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Title: Greatest Hits Vol. 1
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|Greatest Hits Vol. 1|
Everything that made Motown's original Greatest Hits series truly great is here, from the 12 brilliant 1964-66 singles to the nothing-fancy front cover. Hardly less powerful than larger packages, this set ranges through th... more »
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Everything that made Motown's original Greatest Hits series truly great is here, from the 12 brilliant 1964-66 singles to the nothing-fancy front cover. Hardly less powerful than larger packages, this set ranges through the varied approaches the company's assembly line brought to the group's early hits: the intricate metaphors of "My Girl," the heartbreak of "Since I Lost My Baby," the outright rush of "Get Ready." One of the records that helped build the Detroit soul empire. --Rickey Wright
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Greatness immortalized, priced right, priceless.
yygsgsdrassil | Crossroads America | 01/07/2000
(5 out of 5 stars)
"This early Temptations Greatest Hits collection not only includes power singles like "My Girl" and "Ain't Too Proud To Beg" from the original five Tempts--Paul, Eddie, Otis, David Ruffin and Melvin--but also some of their lesser known hits favored by some of us who had been with them from the beginning, like the smooth "Don't Look Back" and "I'll Be in Trouble". The CD is priced right, and yet, priceless. For the budget impaired like myself, this and the Vol. 2 collection will help me acheive Temptations nirvana until I can work up to the "Emperors of Soul" collection."
Cream of the "Smokey" years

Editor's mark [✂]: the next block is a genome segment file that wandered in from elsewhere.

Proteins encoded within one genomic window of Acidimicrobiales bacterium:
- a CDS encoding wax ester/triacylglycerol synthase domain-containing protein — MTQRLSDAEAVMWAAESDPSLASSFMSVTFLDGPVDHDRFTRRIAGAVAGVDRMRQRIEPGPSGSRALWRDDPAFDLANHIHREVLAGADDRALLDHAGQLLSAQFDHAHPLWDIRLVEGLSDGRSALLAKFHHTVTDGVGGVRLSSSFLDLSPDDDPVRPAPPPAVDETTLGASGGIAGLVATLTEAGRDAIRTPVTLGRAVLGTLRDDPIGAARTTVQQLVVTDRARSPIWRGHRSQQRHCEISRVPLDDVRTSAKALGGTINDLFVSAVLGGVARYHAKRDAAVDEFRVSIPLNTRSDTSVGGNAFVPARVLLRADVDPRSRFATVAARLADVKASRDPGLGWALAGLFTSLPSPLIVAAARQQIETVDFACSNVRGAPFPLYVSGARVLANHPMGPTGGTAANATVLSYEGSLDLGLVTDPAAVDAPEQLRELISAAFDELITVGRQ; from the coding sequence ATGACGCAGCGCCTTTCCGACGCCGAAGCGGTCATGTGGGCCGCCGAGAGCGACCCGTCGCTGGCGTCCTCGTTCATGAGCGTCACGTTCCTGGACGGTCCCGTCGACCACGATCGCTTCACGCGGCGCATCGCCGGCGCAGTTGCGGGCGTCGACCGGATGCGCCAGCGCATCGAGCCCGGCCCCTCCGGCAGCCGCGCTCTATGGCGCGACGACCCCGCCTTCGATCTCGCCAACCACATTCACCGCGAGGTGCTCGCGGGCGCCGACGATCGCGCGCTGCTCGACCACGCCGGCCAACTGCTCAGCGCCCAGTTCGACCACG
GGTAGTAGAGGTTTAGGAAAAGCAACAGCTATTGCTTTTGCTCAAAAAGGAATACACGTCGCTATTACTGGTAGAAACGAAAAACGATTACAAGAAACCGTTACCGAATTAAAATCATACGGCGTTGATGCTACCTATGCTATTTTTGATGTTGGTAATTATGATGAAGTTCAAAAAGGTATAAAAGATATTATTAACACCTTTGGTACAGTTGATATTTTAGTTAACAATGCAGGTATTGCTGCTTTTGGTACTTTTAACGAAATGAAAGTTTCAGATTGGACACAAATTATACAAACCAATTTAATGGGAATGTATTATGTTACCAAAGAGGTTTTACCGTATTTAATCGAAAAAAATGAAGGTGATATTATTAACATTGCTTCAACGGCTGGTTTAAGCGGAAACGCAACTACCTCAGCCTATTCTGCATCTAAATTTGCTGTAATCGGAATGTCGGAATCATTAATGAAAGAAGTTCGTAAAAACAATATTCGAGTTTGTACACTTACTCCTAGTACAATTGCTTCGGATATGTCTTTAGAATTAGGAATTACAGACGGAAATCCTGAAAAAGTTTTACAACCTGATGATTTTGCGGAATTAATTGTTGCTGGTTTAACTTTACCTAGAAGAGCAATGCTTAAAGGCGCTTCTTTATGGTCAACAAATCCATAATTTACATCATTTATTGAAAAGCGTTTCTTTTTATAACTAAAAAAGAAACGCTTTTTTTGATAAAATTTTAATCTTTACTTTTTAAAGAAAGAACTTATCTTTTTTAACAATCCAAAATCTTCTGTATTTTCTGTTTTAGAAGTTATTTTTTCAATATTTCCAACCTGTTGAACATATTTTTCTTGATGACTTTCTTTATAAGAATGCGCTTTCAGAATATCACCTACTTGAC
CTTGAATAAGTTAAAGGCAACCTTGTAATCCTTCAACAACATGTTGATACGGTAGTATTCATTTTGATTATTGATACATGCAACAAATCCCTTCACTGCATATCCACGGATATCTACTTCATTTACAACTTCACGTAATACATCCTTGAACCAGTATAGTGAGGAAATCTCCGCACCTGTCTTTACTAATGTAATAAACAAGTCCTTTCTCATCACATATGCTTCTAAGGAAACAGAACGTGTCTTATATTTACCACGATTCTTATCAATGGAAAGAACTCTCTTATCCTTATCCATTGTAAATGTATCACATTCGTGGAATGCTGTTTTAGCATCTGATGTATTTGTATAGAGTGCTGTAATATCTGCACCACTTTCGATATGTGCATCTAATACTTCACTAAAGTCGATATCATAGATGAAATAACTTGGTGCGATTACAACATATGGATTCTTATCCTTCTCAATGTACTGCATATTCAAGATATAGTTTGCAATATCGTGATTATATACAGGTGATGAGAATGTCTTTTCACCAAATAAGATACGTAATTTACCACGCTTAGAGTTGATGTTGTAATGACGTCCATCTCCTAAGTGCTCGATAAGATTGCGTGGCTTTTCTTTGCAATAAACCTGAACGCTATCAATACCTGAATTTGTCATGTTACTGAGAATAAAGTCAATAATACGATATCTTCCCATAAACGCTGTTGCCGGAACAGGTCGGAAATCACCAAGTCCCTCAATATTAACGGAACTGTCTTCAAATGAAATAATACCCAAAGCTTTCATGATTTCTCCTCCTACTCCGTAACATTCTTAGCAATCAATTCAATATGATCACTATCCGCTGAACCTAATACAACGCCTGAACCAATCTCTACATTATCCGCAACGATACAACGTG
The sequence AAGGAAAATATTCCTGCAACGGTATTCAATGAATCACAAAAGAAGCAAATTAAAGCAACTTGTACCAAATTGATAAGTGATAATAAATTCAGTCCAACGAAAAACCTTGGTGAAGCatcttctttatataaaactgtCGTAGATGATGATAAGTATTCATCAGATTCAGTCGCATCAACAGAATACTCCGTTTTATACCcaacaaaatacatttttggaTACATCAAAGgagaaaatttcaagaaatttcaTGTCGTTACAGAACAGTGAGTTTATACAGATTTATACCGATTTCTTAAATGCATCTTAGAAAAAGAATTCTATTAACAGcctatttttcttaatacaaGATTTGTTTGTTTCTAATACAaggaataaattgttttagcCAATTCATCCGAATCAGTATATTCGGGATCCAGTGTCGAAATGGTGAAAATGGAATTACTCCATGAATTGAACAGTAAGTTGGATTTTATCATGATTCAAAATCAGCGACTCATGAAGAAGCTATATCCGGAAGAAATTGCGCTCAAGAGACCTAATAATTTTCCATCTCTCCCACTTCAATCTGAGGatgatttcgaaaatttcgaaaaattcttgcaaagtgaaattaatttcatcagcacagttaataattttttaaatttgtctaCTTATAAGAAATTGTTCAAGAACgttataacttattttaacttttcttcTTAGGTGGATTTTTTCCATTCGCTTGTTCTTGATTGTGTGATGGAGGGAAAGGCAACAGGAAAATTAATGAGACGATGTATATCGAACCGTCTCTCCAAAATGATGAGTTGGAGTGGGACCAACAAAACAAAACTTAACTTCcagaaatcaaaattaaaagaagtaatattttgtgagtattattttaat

D.V. Lindner | King George, VA, USA | 09/27/2003
(5 out of 5 stars)
"This album is so perfect it beggars one's command of English to find fresh praise.Even up to 1966 it could be argued that 45s were still the coin of the realm when it came to pop and soul music. So when this showed up - just in time for Christmas - in record stores late that year it was one of the best albums Motown ever issued exactly because it was ALL 45s. It gathered every Temptations single from "The Way You Do The Things You Do" (January 1964) to "Beauty Is Only Skin Deep" (August 1966). Although a couple of significant early Norman Whitfield productions appear, this first `Greatest Hits' basically represents the period when The Temptations `belonged' to Smokey Robinson.It is, by far, the one to have for those folks who'd prefer to duck the Temptations `relevant' and `psychedelic' period: Cloud Nine, Don't Let The Joneses Get You Down, Psychedelic Shack, et.al. Don't misunderstand me; I love that later stuff too, just fine. They are still funky jams. But it should be admitted that at least lyrically those later, specialized tunes, have aged poorly. Having "the month of May, when it's cold outside" because you're passionately in love sounds just as fresh in 2003 as it did in January 1965. On the other hand, "incense in the air, peace signs hangin' everywhere" conjure images that are certainly relics today.This first volume of "Greatest Hits" was released on the Gordy label, no. 919. The original liner notes were written by Bill Cosby in which he states three things he believes improve with time: "a good tobacco, a woman, and The Temptations' performance." I guess he was a genius even then.Just between you and me though, I'd trade away 10 factory sealed copies of the CD of it for one VG+ original mono vinyl pressing from 1966 with the `script' Gordy label. What can I tell ya? - I'm a purist."